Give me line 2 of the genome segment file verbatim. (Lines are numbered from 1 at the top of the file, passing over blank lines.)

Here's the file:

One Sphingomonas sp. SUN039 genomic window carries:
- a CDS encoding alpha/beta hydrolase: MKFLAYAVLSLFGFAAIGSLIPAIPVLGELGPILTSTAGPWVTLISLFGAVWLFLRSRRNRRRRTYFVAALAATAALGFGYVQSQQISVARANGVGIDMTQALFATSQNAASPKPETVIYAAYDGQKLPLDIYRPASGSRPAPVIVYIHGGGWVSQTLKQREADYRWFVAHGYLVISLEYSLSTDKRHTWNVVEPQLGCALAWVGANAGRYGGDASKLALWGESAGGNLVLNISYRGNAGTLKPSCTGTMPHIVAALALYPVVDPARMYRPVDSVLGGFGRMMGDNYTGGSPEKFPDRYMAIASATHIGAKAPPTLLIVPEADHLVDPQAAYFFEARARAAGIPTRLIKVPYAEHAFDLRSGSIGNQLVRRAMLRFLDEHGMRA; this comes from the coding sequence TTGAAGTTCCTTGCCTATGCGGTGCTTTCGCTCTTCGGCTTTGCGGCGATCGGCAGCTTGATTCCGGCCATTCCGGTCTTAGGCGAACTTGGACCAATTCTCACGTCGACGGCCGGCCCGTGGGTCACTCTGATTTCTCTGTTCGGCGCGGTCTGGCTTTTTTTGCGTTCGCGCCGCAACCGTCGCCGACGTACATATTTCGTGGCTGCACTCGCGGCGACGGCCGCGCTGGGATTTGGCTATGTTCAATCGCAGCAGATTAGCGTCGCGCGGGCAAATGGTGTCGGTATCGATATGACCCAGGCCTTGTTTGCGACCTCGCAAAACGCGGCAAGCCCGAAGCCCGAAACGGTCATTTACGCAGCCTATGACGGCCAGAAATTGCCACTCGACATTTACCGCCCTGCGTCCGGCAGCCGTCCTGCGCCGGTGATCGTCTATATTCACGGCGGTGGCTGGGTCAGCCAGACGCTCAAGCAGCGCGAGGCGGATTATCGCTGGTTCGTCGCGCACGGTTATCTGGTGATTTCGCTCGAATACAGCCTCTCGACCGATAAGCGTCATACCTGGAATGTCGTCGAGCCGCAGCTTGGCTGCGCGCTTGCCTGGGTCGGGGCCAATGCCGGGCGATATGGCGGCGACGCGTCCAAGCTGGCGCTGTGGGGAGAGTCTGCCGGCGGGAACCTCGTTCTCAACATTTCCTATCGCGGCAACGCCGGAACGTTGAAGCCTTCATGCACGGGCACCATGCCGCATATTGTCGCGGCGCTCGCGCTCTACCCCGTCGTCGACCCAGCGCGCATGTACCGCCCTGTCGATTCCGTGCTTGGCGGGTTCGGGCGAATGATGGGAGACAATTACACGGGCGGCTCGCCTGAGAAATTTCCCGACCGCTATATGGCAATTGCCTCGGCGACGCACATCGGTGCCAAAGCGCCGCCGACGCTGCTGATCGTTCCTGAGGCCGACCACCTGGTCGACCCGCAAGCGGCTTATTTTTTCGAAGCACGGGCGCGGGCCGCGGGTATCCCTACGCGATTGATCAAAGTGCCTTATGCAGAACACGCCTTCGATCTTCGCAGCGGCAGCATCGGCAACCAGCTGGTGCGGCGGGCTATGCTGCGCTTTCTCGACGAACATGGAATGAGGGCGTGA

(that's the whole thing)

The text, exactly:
- a CDS encoding alpha/beta hydrolase: MKFLAYAVLSLFGFAAIGSLIPAIPVLGELGPILTSTAGPWVTLISLFGAVWLFLRSRRNRRRRTYFVAALAATAALGFGYVQSQQISVARANGVGIDMTQALFATSQNAASPKPETVIYAAYDGQKLPLDIYRPASGSRPAPVIVYIHGGGWVSQTLKQREADYRWFVAHGYLVISLEYSLSTDKRHTWNVVEPQLGCALAWVGANAGRYGGDASKLALWGESAGGNLVLNISYRGNAGTLKPSCTGTMPHIVAALALYPVVDPARMYRPVDSVLGGFGRMMGDNYTGGSPEKFPDRYMAIASATHIGAKAPPTLLIVPEADHLVDPQAAYFFEARARAAGIPTRLIKVPYAEHAFDLRSGSIGNQLVRRAMLRFLDEHGMRA; this comes from the coding sequence TTGAAGTTCCTTGCCTATGCGGTGCTTTCGCTCTTCGGCTTTGCGGCGATCGGCAGCTTGATTCCGGCCATTCCGGTCTTAGGCGAACTTGGACCAATTCTCACGTCGACGGCCGGCCCGTGGGTCACTCTGATTTCTCTGTTCGGCGCGGTCTGGCTTTTTTTGCGTTCGCGCCGCAACCGTCGCCGACGTACATATTTCGTGGCTGCACTCGCGGCGACGGCCGCGCTGGGATTTGGCTATGTTCAATCGCAGCAGATTAGCGTCGCGCGGGCAAATGGTGTCGGTATCGATATGACCCAGGCCTTGTTTGCGACCTCGCAAAACGCGGCAAGCCCGAAGCCCGAAACGGTCATTTACGCAGCCTATGACGGCCAGAAATTGCCACTCGACATTTACCGCCCTGCGTCCGGCAGCCGTCCTGCGCCGGTGATCGTCTATATTCACGGCGGTGGCTGGGTCAGCCAGACGCTCAAGCAGCGCGAGGCGGATTATCGCTGGTTCGTCGCGCACGGTTATCTGGTGATTTCGCTCGAATACAGCCTCTCGACCGATAAGCGTCATACCTGGAATGTCGTCGAGCCGCAGCTTGGCTGCGCGCTTGCCTGGGTCGGGGCCAATGCCGGGCGATATGGCGGCGACGCGTCCAAGCTGGCGCTGTGGGGAGAGTCTGCCGGCGGGAACCTCGTTCTCAACATTTCCTATCGCGGCAACGCCGGAACGTTGAAGCCTTCATGCACGGGCACCATGCCGCATATTGTCGCGGCGCTCGCGCTCTACCCCGTCGTCGACCCAGCGCGCATGTACCGCCCTGTCGATTCCGTGCTTGGCGGGTTCGGGCGAATGATGGGAGACAATTACACGGGCGGCTCGCCTGAGAAATTTCCCGACCGCTATATGGCAATTGCCTCGGCGACGCACATCGGTGCCAAAGCGCCGCCGACGCTGCTGATCGTTCCTGAGGCCGACCACCTGGTCGACCCGCAAGCGGCTTATTTTTTCGAAGCACGGGCGCGGGCCGCGGGTATCCCTACGCGATTGATCAAAGTGCCTTATGCAGAACACGCCTTCGATCTTCGCAGCGGCAGCATCGGCAACCAGCTGGTGCGGCGGGCTATGCTGCGCTTTCTCGACGAACATGGAATGAGGGCGTGA